On Thursday 24th June’20 I had the opportunity to fish at the Barton Court Estate.
I had anticipated fishing a stretch of the River Kennet, what I found was a much more interesting mosaic of Kennet carriers. Although not the same venue, it did immediately put me in mind of the Fishery map at the front of Neil Patterson’s book ‘Chalkstream Chronicles. I found myself eagerly awaiting similar challenges.
Nick Richards, the river keeper, has done a lot of work in restoration.
I liked his golf analogy to describe the fishing on each of the beats. He ranks them from par 3, fairly easy to the par 6 which is overgrown and challenging.
When you arrive, a fantastic landscape opens up in front of you.
There is a hut with outdoor seating and a portaloo.
Each of the beats have their own identity.
We arrive at the fishery at about 1pm and planned to fish the evening rise. Of course, we picked the hottest day of the year, so far, to visit. Which did have one advantage for me, namely it meant that I could spend the first couple of hours exploring without any urge to dive in and start fishing.
At about 4.30 pm we tackled up and braved the blistering heat. Spotting the browns, some quite large, wasn’t a problem. However, it soon became apparent that if they were to feed then it would be nymphs.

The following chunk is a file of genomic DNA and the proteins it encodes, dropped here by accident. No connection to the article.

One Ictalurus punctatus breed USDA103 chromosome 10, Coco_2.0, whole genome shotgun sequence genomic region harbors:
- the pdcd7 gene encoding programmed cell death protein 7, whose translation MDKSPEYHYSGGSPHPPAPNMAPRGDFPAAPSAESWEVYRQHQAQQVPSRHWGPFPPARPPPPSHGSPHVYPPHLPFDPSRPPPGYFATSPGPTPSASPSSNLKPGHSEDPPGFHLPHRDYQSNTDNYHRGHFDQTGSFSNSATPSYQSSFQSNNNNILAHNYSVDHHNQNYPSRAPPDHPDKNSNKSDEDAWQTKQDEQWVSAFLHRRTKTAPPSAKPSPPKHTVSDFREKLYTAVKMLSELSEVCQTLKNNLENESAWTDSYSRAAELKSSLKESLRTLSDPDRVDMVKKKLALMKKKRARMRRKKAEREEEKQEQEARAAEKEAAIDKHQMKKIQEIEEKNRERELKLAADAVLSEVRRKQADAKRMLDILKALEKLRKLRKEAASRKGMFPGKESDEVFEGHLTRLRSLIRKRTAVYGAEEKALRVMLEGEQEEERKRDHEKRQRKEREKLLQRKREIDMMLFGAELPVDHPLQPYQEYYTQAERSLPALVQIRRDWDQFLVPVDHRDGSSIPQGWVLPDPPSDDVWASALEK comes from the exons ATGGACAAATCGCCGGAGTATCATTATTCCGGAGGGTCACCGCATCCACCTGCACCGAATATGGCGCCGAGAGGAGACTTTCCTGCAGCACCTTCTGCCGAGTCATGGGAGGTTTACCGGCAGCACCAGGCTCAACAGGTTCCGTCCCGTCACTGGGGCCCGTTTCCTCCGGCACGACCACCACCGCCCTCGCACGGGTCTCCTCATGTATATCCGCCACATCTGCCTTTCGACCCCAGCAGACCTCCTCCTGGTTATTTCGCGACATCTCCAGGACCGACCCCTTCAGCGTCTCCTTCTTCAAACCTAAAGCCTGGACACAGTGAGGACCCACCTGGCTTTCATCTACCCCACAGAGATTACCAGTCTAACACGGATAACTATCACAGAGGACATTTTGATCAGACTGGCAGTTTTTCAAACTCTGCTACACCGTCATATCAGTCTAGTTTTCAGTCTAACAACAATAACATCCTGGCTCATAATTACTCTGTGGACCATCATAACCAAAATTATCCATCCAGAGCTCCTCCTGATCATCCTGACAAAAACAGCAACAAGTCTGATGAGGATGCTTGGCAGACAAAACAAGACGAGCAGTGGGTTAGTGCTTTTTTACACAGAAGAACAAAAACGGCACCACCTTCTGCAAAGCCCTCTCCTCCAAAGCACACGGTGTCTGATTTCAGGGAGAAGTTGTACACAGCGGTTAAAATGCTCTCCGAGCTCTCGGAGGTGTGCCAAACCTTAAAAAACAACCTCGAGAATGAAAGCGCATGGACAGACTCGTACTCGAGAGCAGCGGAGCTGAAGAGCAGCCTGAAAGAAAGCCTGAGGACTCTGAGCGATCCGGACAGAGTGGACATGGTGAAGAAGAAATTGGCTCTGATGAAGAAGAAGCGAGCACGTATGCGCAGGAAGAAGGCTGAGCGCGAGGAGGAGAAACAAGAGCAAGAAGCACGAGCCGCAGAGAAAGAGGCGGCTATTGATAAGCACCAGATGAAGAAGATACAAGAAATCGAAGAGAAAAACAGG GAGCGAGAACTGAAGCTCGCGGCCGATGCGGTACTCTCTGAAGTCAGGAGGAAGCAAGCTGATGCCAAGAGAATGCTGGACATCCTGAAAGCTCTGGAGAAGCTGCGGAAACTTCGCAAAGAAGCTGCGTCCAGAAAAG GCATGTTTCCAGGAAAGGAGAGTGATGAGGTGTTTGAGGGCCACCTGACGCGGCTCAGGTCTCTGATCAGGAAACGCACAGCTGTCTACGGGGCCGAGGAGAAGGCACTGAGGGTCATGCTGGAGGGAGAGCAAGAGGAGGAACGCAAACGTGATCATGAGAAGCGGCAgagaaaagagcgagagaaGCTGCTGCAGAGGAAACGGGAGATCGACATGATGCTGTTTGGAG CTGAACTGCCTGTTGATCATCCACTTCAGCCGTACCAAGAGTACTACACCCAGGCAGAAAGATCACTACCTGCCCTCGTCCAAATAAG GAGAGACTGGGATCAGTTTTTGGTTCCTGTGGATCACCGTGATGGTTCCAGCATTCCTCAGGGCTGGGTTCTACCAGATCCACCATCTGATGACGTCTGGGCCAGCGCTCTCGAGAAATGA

The rules state that it is dry fly only until July.
At about 6pm we sought the sanctuary of the shade and had something to eat and drink. Plus, the obligatory swapping of tall tales and outright lies, all in all a thoroughly convivial time.
At about 7pm we again ventured forth, unfortunately the evening rise didn’t happen for us, unless you count the billions of midges! I did manage to catch one brown and lose another at the net, both on an olive paradun, this was on a stretch that had spent most of the day in the shade. The heat and a hangover from, apparently, a prolific mayfly hatch defeated us.
What I did learn was that this is a fascinating fishery that I can’t wait to visit again, and explore more thoroughly.
If you fancy a visit then I can thoroughly recommend Andrew Coles of 3 Valleys Fly Fishing, as a guide.